Main Banner

NEWS from the Office of the New York State Comptroller
Contact: Press Office 518-474-4015


DiNapoli: Pre-K Special Education Schools Took $1.4 Million in Unallowed Expenses

Comptroller’s Audits Call for Repayment to State Education Dept.

November 22, 2016

Aim High Children’s Services and the Hebrew Institute for the Deaf and Exceptional Children, two Brooklyn preschool special education providers, claimed nearly $1.4 million in taxpayer reimbursements for ineligible costs, according to audits released today by New York State Comptroller Thomas P. DiNapoli.

“Our audits continue to find special education providers that make poor financial decisions like awarding excessive executive pay or failing to document and justify the taxpayer dollars they spend,” DiNapoli said. “The children in our special education programs need every dollar available to them and they are the ones who lose out when the schools fail to follow the rules for receiving taxpayer reimbursements.”

Both Aim High and the Hebrew Institute offer special education services to children from 3 to 5 years of age. The city’s Dept. of Education (DOE) refers students to the schools based on clinical evaluations and pays for their services. The schools report their expenses to the State Education Department (SED), which partially reimburses DOE based on the schools’ annual claims.

Hebrew Institute for the Deaf and Exceptional Children

The not-for-profit Hebrew Institute served about 170 students during the 2013-2014 school year. It reported $11 million in costs for reimbursement in the three fiscal years ended June 30, 2014.

DiNapoli’s audit recommended that SED disallow the school’s claims for reimbursement on $774,122 in ineligible expenses. These included:

  • $194,438  in lump sum bonuses for staff that did not have required performance justification;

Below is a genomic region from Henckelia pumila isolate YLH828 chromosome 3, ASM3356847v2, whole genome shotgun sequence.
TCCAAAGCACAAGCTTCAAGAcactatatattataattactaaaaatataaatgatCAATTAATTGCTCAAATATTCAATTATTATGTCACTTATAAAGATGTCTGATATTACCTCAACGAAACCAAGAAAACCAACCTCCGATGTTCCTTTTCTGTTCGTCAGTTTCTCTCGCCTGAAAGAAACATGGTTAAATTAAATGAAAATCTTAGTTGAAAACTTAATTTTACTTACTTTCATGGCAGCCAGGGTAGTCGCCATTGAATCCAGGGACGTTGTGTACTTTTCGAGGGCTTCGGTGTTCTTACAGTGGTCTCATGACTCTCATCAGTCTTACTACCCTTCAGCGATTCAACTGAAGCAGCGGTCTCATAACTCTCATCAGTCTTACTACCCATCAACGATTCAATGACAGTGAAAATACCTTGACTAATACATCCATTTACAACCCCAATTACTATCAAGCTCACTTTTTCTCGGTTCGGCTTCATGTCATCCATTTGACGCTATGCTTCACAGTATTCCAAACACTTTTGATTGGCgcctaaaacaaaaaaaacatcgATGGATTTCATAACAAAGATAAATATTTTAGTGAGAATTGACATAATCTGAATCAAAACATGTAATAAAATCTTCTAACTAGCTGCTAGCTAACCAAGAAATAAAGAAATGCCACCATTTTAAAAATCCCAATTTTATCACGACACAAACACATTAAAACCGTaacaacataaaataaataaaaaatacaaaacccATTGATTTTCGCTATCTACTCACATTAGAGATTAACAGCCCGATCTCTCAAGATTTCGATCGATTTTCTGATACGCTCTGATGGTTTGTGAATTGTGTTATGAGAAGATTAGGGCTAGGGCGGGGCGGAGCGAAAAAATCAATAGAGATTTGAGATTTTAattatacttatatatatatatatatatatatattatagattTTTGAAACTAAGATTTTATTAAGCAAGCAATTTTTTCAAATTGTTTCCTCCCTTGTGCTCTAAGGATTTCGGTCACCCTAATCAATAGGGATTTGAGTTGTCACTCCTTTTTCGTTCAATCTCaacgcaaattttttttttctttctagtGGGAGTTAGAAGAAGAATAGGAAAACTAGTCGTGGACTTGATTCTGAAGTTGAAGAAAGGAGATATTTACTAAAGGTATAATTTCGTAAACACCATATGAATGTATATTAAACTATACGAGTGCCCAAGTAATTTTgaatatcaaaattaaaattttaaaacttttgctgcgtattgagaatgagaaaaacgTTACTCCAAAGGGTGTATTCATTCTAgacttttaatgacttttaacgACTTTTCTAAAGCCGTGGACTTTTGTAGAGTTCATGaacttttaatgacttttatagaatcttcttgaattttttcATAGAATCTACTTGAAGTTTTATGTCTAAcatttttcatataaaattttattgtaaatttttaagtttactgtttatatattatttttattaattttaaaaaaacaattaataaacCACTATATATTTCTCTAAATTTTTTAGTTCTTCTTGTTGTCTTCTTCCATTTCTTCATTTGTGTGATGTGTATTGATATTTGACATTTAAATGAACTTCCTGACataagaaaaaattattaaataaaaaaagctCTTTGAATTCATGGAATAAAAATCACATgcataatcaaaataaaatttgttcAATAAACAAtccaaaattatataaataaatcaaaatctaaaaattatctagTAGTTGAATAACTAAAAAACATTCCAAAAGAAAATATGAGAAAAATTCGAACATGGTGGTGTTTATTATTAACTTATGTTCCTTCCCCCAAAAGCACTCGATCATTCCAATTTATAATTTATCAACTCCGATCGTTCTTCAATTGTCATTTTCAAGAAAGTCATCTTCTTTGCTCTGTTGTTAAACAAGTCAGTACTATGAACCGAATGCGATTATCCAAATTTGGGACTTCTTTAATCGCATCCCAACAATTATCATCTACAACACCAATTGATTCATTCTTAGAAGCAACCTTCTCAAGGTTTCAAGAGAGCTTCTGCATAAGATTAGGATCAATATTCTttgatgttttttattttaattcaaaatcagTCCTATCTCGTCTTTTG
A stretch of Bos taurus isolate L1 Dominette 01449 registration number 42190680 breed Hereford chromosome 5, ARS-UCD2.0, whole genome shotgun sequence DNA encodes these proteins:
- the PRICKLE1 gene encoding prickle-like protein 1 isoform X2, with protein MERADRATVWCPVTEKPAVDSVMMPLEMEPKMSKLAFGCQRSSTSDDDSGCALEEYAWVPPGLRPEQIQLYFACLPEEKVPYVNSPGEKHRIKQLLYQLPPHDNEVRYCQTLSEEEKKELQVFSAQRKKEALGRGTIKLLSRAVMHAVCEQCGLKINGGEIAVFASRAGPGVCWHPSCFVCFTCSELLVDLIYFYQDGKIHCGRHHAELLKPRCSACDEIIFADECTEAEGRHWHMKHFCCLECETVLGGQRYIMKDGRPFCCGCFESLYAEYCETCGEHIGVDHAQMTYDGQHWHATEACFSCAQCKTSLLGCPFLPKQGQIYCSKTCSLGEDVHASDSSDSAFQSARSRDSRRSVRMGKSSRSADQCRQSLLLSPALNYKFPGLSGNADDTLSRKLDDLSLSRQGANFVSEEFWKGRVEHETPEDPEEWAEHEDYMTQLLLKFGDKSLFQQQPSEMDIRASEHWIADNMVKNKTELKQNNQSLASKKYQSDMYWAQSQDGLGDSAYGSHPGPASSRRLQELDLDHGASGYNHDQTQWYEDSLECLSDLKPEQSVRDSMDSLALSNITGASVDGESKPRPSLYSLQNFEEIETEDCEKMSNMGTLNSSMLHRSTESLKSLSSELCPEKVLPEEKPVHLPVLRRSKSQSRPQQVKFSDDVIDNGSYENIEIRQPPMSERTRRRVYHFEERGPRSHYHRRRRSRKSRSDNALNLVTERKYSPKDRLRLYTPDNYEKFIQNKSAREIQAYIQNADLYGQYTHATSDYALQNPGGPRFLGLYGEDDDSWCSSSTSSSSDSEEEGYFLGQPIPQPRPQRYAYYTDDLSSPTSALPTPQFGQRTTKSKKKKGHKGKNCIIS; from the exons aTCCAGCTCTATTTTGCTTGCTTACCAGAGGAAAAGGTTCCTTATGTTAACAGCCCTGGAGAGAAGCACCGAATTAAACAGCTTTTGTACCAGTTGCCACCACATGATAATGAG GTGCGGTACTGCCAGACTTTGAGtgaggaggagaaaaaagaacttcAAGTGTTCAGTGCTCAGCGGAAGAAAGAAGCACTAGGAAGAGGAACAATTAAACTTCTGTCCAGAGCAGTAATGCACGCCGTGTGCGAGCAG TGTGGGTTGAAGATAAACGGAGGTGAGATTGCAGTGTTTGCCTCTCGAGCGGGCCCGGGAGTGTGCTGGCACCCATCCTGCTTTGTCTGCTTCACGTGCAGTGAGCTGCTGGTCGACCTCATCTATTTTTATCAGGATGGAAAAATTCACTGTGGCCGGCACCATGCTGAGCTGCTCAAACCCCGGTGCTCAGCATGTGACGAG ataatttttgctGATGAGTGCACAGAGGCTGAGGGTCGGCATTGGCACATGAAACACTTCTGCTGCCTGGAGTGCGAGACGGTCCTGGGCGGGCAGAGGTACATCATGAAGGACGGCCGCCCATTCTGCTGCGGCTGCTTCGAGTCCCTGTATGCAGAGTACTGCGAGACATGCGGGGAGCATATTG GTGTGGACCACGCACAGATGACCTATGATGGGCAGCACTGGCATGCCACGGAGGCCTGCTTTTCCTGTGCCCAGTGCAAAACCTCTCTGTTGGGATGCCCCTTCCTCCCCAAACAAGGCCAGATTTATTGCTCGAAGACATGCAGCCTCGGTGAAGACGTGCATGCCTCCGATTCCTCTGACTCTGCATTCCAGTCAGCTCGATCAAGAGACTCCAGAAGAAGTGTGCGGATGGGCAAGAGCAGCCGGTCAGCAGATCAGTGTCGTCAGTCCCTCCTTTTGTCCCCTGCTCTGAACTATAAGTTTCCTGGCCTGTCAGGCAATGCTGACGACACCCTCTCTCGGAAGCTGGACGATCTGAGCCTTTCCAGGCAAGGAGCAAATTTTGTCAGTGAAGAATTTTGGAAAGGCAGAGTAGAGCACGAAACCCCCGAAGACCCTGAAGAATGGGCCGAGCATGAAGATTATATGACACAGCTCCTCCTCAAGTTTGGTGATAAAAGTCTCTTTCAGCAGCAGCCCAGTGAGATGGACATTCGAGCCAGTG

• $132,846 in salary to employees who worked for other programs operated by the school. Hebrew Institute did not keep required records to support the work hours it reported for reimbursement.
  • $132,377 in excessive executive compensation. Hebrew Institute reported paying its executive director salaries ranging from $310,000 to more than $350,000 over the three fiscal years ended June 30, 2014. State rules require that executive director pay be comparable to regional median pay which was significantly lower, ranging from $267,000 to $281,000.
  • $30,629 in car lease payments for vehicles that seemed to be for the personal use of the executive director.

DiNapoli’s audit also disallowed excessive 401k contributions given to the executive director and the school’s curriculum coordinator. Over the three years, the Hebrew Institute contributed from 16 percent to 52 percent of the executives’ gross salaries to their 401k accounts. By contrast, other employees received contributions that ranged from 4 percent to 9 percent. DiNapoli’s auditors determined that $189,017 should be disallowed, including $107,025 in payments to the curriculum coordinator and $81,992 given to the executive director (inclusive in the excessive executive compensation disallowance).